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Can Synesthesia in Autism Lead to Savantism?

The views expressed are those of the author and are not necessarily those of Scientific American.


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Credit: Flickr/Andy Maguire

Daniel Tammet has memorized Pi to the 22,514th digit. He speaks ten different languages, including one of his own invention, and he can multiply enormous sums in his head within a matter of seconds. However, he is unable to hold down a standard 9-to-5 job, in part due to his obsessive adherence to ritual, down to the precise times he has his tea every day.

Daniel is a savant. He is also autistic. And he is a synesthete.

Daniel experiences numbers as having color, as well as shape and texture. This helps him perform amazing mathematical feats seemingly without effort, the answer simply materializing to him rather than having to calculate it out.

In an interview he gave with The Guardian, Daniel explained, “When I multiply numbers together, I see two shapes. The image starts to change and evolve, and a third shape emerges. That’s the answer. It’s mental imagery. It’s like maths without having to think.”

Clearly this man has an extraordinary brain. However, Daniel is perhaps not entirely unique, and it appears that the link between autism and synesthesia is more common than originally thought. This suggests that there is a potential common mechanism between these two conditions, which may even help to explain some of Daniel’s special savant abilities.

A new study published in the journal Molecular Autism from a team of researchers at the University of Cambridge now empirically shows that there is an almost three-fold higher occurrence of synesthesia in individuals with autism (18.9%), compared with that of the general population (7.2%). This increased prevalence implies that there is indeed a significant link between autism and synesthesia.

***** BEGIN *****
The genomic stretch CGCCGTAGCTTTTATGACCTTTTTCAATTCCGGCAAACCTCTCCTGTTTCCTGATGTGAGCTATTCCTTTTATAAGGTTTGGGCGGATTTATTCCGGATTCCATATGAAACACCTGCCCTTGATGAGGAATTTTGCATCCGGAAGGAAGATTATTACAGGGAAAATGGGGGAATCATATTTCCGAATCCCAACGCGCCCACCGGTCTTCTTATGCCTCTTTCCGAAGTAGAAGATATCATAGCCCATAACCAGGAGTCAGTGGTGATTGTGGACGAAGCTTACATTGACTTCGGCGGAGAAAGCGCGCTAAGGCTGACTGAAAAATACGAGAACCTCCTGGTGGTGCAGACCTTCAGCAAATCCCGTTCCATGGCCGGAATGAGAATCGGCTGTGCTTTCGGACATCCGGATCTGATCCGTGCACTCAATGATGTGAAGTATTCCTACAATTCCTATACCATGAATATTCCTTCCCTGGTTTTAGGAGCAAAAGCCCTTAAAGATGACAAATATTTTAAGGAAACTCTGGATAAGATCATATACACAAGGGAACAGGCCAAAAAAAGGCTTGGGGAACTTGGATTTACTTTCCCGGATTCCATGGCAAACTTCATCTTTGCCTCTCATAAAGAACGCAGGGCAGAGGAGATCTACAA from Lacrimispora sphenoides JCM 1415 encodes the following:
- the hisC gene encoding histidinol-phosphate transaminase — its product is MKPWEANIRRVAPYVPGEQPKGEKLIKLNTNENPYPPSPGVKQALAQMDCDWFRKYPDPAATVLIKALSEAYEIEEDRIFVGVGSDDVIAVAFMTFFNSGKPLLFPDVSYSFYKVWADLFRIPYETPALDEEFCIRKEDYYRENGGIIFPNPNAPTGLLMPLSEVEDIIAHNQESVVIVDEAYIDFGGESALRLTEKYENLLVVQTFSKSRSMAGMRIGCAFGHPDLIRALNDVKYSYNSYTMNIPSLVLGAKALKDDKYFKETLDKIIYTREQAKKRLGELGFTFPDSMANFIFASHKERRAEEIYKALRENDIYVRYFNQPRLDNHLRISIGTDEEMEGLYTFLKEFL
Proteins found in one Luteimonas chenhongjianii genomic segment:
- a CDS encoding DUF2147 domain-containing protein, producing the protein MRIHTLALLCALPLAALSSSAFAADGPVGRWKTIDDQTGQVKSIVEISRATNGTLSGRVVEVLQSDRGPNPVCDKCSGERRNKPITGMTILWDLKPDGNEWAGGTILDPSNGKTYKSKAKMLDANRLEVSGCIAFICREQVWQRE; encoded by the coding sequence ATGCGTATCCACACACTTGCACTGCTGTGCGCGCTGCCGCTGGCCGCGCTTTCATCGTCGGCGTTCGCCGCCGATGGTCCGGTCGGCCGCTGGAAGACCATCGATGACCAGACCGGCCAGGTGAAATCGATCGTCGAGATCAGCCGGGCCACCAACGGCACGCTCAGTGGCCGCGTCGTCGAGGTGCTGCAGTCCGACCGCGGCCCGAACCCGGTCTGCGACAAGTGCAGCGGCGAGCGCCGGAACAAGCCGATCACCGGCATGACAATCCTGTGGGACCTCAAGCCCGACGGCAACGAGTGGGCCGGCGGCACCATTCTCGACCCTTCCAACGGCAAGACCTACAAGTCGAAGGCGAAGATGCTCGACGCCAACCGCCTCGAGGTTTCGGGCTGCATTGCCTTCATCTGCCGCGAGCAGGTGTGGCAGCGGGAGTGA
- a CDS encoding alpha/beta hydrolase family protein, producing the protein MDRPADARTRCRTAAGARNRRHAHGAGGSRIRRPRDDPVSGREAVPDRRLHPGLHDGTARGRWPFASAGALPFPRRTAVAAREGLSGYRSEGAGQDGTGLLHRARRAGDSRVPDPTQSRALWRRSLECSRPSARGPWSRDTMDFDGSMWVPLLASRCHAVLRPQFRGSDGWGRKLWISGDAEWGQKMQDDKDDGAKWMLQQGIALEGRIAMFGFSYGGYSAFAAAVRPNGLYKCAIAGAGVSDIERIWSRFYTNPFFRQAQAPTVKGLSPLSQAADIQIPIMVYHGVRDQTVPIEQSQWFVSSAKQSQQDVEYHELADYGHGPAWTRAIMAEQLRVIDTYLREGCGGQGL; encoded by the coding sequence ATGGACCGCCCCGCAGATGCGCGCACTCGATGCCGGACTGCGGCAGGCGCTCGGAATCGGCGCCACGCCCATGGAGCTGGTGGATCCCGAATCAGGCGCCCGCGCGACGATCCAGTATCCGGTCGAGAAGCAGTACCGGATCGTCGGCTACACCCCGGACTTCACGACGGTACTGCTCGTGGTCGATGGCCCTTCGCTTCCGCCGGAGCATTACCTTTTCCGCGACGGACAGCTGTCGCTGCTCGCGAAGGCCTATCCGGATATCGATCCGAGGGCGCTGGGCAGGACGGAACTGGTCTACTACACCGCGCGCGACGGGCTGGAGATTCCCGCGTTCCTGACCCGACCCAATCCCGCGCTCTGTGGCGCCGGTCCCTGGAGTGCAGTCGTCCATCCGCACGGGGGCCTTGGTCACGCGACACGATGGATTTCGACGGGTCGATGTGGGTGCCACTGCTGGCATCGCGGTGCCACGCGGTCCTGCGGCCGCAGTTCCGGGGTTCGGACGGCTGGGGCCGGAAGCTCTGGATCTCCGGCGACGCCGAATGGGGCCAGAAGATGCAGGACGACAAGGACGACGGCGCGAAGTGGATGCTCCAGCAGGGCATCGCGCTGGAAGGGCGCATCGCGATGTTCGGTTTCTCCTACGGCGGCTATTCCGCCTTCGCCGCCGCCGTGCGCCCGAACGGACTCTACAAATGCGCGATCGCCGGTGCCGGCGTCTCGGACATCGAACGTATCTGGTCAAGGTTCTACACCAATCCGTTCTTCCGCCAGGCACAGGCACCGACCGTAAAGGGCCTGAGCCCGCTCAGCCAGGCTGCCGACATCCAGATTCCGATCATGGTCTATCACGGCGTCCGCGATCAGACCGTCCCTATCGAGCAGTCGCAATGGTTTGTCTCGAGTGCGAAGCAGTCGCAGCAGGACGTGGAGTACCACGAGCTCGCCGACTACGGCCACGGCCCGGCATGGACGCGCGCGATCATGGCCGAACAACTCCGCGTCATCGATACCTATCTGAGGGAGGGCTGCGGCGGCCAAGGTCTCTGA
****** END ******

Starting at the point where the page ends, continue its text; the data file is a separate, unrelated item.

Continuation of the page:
Synesthesia can be thought of as a crossing of the senses, where one perceptual experience is accompanied by another unrelated one. For example, individuals with sound-color synesthesia experience visions and sensations of color in harmony with hearing music. In a similar (and the most common) rendition, grapheme-color, letters and numbers are perceived as having their own unique shade.

While at first seemingly unrelated, if you look closer at what is happening in the brain in both autism and synesthesia this overlap is not so surprising. Each condition is thought to at least partly stem from abnormalities in the way the brain is wired.  For example, white matter tracts connecting different parts of the brain – shooting signals across regions and hemispheres – have been shown to be increased in both conditions.

While some of these connections traverse the entire brain, traveling from the frontal cortex back to the occipital lobe, others work more locally, connecting adjacent regions and sending information quickly back and forth. In autism, there is an increased volume of these short-distance white matter connections, either due to a proliferation of synaptogenesis (the creation of new connections), or a failure in the pruning out of these synaptic connections during childhood. Individuals with synesthesia also show a greater density of white matter, particularly in sensory regions implicated in the condition. In individuals with grapheme-color synesthesia, for instance, there is greater connection between visual area four, the region responsible for color perception, and the eponymous visual word-form area.